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Old 09-01-2009, 06:50 PM   #1
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Oops, I'm sure everyone has done this at least once


Setting the multi meter to amps instead of volts when checking a receptacle.

Yeaah, I accidentally did that today, and well, I did confirm the receptacle worked, and it is the last one that meter will ever confirm to work.
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Old 09-01-2009, 07:02 PM   #2
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wow ha ha
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Old 09-01-2009, 07:09 PM   #3
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Quote:
Originally Posted by Red Squirrel View Post
Setting the multi meter to amps instead of volts when checking a receptacle.

Yeaah, I accidentally did that today, and well, I did confirm the receptacle worked, and it is the last one that meter will ever confirm to work.
Setting the meter to ohms (continuity) will also result in frying if you measure with the power on.
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Old 09-01-2009, 07:10 PM   #4
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Some multi-meters can read way over 100 amps. If you overloaded it, it may be fused which is an easy fix.






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Old 09-01-2009, 07:12 PM   #5
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This won't happen with a "real" meter. They have protection built in.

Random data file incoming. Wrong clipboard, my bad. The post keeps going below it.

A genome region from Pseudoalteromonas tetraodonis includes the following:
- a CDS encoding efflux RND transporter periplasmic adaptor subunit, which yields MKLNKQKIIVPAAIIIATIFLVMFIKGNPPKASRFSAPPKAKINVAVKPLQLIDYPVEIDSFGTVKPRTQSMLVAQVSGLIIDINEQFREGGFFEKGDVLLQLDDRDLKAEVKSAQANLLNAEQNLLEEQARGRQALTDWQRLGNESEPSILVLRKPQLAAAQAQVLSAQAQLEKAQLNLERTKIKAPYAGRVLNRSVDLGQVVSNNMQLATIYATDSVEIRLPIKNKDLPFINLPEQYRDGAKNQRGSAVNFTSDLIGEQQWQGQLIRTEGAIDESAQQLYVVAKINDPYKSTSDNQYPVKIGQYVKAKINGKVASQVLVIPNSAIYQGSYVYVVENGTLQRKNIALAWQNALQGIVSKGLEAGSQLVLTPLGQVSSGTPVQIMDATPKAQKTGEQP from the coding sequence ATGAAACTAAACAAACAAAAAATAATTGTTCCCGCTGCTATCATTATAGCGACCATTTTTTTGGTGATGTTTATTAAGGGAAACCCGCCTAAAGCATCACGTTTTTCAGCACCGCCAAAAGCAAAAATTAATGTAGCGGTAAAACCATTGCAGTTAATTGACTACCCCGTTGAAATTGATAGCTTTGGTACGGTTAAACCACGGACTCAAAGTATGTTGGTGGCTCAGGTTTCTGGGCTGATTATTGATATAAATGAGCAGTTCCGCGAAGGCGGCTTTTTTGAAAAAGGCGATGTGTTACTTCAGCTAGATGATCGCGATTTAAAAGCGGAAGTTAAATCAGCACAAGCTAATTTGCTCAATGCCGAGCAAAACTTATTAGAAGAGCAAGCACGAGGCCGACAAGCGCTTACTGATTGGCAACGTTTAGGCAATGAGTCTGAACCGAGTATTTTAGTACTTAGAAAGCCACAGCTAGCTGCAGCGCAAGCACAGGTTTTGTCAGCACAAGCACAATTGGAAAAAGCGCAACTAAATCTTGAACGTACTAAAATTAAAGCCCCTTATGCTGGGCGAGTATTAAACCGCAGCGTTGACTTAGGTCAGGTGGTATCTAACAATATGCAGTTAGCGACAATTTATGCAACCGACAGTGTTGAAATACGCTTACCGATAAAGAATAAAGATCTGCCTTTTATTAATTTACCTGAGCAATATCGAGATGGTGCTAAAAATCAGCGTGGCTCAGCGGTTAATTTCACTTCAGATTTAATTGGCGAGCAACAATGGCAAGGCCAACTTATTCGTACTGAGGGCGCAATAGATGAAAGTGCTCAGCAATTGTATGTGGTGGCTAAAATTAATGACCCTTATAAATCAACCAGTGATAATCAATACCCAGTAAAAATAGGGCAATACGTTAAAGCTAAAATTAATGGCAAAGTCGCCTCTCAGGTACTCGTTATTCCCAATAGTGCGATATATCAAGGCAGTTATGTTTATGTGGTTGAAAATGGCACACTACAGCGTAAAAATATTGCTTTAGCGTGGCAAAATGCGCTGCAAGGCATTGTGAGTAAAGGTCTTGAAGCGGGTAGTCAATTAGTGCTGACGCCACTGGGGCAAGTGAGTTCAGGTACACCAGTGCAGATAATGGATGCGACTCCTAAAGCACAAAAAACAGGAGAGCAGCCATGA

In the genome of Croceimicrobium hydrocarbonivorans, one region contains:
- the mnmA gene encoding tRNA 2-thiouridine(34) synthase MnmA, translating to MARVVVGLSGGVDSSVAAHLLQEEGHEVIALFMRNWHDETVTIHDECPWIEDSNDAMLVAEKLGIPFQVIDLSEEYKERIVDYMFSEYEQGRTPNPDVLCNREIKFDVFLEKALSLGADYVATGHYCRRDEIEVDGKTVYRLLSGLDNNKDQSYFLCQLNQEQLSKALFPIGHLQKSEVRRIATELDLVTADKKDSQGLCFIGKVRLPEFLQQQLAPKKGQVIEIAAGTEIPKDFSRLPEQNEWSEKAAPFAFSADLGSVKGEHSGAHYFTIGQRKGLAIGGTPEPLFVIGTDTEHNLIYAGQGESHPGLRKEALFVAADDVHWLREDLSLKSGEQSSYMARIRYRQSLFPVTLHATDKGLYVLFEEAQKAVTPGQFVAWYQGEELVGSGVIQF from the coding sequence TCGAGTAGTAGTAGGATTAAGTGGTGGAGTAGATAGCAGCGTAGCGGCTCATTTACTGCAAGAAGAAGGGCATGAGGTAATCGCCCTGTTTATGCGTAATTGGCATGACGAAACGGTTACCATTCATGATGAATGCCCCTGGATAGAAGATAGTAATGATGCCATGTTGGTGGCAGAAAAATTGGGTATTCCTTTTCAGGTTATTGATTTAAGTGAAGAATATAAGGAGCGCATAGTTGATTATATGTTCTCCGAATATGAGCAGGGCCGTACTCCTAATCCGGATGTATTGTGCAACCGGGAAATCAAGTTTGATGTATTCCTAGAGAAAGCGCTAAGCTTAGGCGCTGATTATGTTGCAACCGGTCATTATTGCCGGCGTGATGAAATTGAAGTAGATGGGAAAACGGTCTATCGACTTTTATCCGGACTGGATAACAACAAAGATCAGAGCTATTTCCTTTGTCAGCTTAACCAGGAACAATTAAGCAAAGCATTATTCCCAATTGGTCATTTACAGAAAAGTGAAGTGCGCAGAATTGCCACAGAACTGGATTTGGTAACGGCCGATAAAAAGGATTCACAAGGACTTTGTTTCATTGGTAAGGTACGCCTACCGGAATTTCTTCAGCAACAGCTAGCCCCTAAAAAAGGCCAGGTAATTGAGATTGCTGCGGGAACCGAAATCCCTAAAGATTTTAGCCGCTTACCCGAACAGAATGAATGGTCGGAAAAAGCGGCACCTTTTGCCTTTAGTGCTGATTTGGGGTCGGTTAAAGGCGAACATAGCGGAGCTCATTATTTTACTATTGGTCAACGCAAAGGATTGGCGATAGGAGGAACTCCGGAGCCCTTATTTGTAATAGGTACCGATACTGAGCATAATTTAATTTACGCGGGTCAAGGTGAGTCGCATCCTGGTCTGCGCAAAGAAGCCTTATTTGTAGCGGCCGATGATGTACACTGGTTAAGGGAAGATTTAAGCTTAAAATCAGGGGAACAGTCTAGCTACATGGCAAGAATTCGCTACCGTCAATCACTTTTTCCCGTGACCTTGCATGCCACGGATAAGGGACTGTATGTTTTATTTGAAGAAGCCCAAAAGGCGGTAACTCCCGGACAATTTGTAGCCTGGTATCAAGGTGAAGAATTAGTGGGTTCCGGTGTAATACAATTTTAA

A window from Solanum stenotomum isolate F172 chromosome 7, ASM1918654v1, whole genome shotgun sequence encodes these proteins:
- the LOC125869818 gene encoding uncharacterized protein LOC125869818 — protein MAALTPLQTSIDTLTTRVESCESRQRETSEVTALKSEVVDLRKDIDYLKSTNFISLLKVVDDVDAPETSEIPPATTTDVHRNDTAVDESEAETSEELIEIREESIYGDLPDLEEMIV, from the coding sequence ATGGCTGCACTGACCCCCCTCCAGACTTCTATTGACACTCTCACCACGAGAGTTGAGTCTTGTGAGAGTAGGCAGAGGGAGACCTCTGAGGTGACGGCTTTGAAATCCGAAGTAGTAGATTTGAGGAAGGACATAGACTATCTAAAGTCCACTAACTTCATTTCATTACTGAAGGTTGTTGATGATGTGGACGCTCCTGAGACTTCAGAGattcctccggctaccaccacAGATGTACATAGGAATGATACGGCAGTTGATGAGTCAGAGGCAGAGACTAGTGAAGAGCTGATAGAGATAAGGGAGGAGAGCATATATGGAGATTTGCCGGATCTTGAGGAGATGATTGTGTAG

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Old 09-01-2009, 07:13 PM   #6
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Red, Welcome to the testing world
If there is no melted plastic,
magic smoke, or a nose wrinkling smell take the back off, and check the fuse.

http://en.wikipedia.org/wiki/Magic_smoke
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Last edited by PaliBob; 09-01-2009 at 07:15 PM. Reason: sp
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Old 09-01-2009, 07:51 PM   #7
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Oh there WAS a fuse, but I could not find a replacement, so I had to do the unthinkable and... yeah. Knew it was bound to happen too. The solder sorta acted as a fuse, but was not fast enough.

If I buy a more expensive meter like a greenlee, will they use standard fuses? that was my problem with this one, it was non standard and it was impossible to get a replacement the first time I blew it. I had forgotten to swap to the 10amp terminal when testing amperage correctly when I had blewed the fuse. Oops.
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Old 09-01-2009, 09:00 PM   #8
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Multimeters use special fuses that are fast-acting and have the ability to interrupt very large currents without exploding. Many have both a low-current fuse connected to the voltage input and a high-current fuse connected to the 10A input. Some Fluke meters use these Buss fuses. This kind of fuse will probably cost around $8-10 apiece in single quantity and can be bought from an electronics distributor--try Digikey or Mouser if you don't have a local supplier.

Accidents such as the one you experienced are going to happen from time to time. That's why you want to make sure you're using a meter with at least a CAT III 600V rating, with the proper fuses installed. Search Youtube for "multimeter explosion" if you want to see what can happen when a bottom-of-the-barrel meter is used incorrectly.
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